Welcome to the resurrection of Flexible Thinking, a flex circuit monthly column I wrote more years ago than I care to remember, but perhaps some of those reading this still do. I am going to guess that given the passage of time, many of the earlier readers may have moved to retirement or perhaps into other industries. To those of you who do remember, I extend my greetings and my thanks for checking back in to read my humble musings and observations on what I think we can agree is one of the most interesting and useful of all electronic interconnection technologies. To those of you who are new to the industry or first-time readers... Welcome! It is my hope that in the columns to follow, you will find useful thoughts and ideas about this fascinating and continually evolving branch of electronic interconnections.
Flexible circuits are known by a few different names depending on one’s global location and language: flexible printed circuits, FPCs, flex circuits, flexi circuits, flexibles, bendables and a few others that are application-specific such as flexible heater circuits and controlled impedance cable constructions. While flex circuits are an original and foundational interconnection technology for electrical and electronic products (one of the first patents for electrical interconnections, issued at the turn of the last century, was arguably a flexible circuit), over the years there have been several forays into technological extensions of the basic idea. One such area of high and increasing interest in the last several years has been stretchable circuits, which the European Union has made significant investments in over the last decade in the pursuit of technologies that facilitate the integration of electronics into wearable products for a wide array of prospective applications from medical monitoring, to communications and fashion. As the name implies, this flex circuit variation is produced on stretchable substrates. The basic manufacturing is not all that difficult but designing and manufacturing conductive circuits that match the stretchiness of the substrate has been a significant challenge and has had researchers working diligently to find ways to accomplish the objective. (For those interested, there is a chapter on this subject in the 4th edition of my book Flexible Circuit Technology.)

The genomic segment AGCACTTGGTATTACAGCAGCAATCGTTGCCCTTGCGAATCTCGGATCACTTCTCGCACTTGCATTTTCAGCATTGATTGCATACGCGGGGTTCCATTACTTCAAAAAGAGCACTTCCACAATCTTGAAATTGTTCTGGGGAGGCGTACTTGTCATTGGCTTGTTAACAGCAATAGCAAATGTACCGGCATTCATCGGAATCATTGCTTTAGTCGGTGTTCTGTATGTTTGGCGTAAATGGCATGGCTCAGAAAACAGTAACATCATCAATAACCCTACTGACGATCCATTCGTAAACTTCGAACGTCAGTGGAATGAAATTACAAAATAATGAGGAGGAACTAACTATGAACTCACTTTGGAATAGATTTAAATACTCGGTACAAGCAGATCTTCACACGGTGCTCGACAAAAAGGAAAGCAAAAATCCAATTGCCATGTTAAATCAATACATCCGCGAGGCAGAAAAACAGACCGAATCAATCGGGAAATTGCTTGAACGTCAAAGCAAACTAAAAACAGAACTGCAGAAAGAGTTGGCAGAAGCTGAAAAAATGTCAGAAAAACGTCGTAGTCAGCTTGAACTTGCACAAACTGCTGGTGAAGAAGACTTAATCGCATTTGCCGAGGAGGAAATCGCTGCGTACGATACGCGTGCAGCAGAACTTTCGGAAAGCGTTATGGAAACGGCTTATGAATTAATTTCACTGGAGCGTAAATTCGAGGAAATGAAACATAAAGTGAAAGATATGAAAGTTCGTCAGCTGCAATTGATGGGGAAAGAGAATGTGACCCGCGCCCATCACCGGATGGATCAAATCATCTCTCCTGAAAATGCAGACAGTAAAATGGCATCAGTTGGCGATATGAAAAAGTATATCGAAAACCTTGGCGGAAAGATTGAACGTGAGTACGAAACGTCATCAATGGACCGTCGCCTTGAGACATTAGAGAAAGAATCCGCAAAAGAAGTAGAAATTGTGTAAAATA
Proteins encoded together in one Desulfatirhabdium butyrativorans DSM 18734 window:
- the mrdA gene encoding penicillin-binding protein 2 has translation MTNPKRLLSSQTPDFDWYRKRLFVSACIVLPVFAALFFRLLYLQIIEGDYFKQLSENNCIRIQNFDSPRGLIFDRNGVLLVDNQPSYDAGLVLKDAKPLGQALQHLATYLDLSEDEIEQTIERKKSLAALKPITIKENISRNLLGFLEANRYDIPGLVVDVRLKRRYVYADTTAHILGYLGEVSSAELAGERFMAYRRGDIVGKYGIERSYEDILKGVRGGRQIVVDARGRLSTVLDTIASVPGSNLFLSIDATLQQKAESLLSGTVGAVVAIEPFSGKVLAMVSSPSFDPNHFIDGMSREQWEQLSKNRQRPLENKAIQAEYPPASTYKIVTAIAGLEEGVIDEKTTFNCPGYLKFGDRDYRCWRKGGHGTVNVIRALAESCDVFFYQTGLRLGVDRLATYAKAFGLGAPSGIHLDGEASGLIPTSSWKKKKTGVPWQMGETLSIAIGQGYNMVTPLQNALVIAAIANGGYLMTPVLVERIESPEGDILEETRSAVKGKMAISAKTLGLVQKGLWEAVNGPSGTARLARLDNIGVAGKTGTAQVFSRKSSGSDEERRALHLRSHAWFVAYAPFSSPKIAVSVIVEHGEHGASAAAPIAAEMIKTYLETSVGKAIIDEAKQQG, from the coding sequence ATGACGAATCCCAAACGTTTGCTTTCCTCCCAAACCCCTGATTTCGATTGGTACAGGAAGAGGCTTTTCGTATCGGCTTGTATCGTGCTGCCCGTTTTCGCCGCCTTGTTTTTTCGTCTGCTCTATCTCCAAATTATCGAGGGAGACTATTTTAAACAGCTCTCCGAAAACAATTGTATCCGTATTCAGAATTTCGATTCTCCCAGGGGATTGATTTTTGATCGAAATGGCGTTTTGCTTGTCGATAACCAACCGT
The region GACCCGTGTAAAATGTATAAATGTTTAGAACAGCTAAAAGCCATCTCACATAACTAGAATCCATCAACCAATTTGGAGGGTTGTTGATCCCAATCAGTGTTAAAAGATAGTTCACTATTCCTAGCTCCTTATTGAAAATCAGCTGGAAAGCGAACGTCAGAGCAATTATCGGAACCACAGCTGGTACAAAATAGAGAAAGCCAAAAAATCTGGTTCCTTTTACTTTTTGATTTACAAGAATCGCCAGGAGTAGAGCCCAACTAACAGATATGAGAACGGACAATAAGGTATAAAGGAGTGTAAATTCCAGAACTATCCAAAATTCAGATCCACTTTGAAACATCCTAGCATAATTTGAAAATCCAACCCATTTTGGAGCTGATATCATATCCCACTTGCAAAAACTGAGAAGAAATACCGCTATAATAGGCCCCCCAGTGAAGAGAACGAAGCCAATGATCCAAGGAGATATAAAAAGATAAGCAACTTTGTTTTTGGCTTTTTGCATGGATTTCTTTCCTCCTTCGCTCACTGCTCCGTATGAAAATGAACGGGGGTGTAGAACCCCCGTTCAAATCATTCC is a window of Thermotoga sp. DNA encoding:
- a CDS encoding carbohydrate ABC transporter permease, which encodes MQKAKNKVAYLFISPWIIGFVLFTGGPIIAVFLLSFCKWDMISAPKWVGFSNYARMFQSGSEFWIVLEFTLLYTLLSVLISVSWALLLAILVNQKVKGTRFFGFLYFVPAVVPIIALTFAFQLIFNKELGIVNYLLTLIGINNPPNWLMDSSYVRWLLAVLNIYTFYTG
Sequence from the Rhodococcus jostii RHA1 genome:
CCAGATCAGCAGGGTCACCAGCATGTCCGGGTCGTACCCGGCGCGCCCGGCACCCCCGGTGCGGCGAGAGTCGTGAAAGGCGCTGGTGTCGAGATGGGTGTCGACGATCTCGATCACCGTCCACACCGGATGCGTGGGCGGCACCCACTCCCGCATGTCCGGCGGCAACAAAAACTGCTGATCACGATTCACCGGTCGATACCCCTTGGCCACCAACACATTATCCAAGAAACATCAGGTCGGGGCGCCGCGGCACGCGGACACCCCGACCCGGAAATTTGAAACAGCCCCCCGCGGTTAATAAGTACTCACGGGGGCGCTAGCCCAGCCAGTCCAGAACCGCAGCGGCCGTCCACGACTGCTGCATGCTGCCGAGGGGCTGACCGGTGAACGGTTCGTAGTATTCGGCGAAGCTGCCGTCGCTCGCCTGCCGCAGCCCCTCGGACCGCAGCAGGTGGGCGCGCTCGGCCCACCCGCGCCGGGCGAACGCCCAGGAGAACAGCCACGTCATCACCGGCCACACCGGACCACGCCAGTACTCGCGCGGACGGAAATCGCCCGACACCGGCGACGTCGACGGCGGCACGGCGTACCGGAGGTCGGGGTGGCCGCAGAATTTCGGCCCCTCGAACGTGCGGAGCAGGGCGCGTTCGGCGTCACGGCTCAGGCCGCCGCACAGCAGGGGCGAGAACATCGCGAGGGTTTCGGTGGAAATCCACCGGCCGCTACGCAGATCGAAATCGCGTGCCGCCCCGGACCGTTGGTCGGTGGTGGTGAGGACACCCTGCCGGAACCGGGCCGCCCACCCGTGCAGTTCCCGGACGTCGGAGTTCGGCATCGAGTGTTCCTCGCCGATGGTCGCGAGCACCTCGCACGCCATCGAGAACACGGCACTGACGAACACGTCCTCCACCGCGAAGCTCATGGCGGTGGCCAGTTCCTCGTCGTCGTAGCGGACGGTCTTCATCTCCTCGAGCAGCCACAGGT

There has also been growth of interest in a new branch of electronic interconnection using flexible circuit technology that is being called by some “flexible electronics,” which is an integration of components and sensors and to which the term “flex hybrid electronics” has been applied. This is another area of increasing interest, and the U.S. government has sponsored research and development by both corporations (manufacturers of both materials and finished products) along with a number Institutions of higher learning. There is no real bright line between an assembled flexible circuit and a flex hybrid electronic assembly, but it really does not matter if it helps bring into focus the numerous advantages that can be secured by the integration of flexible interconnections and components.
One of the centers for information gathering and investigation into materials and processes is NextFlex, in Silicon Valley. A little over two years old, NextFlex is rapidly getting the word out and facilitating consortium members’ communications and interaction to flesh out the possibilities in a world where electronics are increasingly being integrated into an everexpanding universe of creative applications, from the whimsical to the highly practical.
It should be evident that there will be a lot of subjects that can be covered in the world of flexible circuits and this space will be used to explore as many as possible in the future. It is a shared objective of the entirety of this new publication created in service to the electronics industry.
I see this space as a shared one and your individual comments, questions and suggestions are not just welcomed but actively requested. Please feel free to share with me or the editors any thoughts relative to what you might want to see covered in the coming issues, and I will do my best to address the subject matter in a future column. Again, welcome one and all and I look forward to sharing the path to growth and discovery that lies ahead.
Joe Fjelstad is founder and CEO of Verdant Electronics and an international authority and innovator in the field of electronic interconnection and packaging technologies, with more than 150 patents issued or pending. To reach Fjelstad, click here.
This article originally appeared in the April 2018 issue of Flex007 Magazine, click here.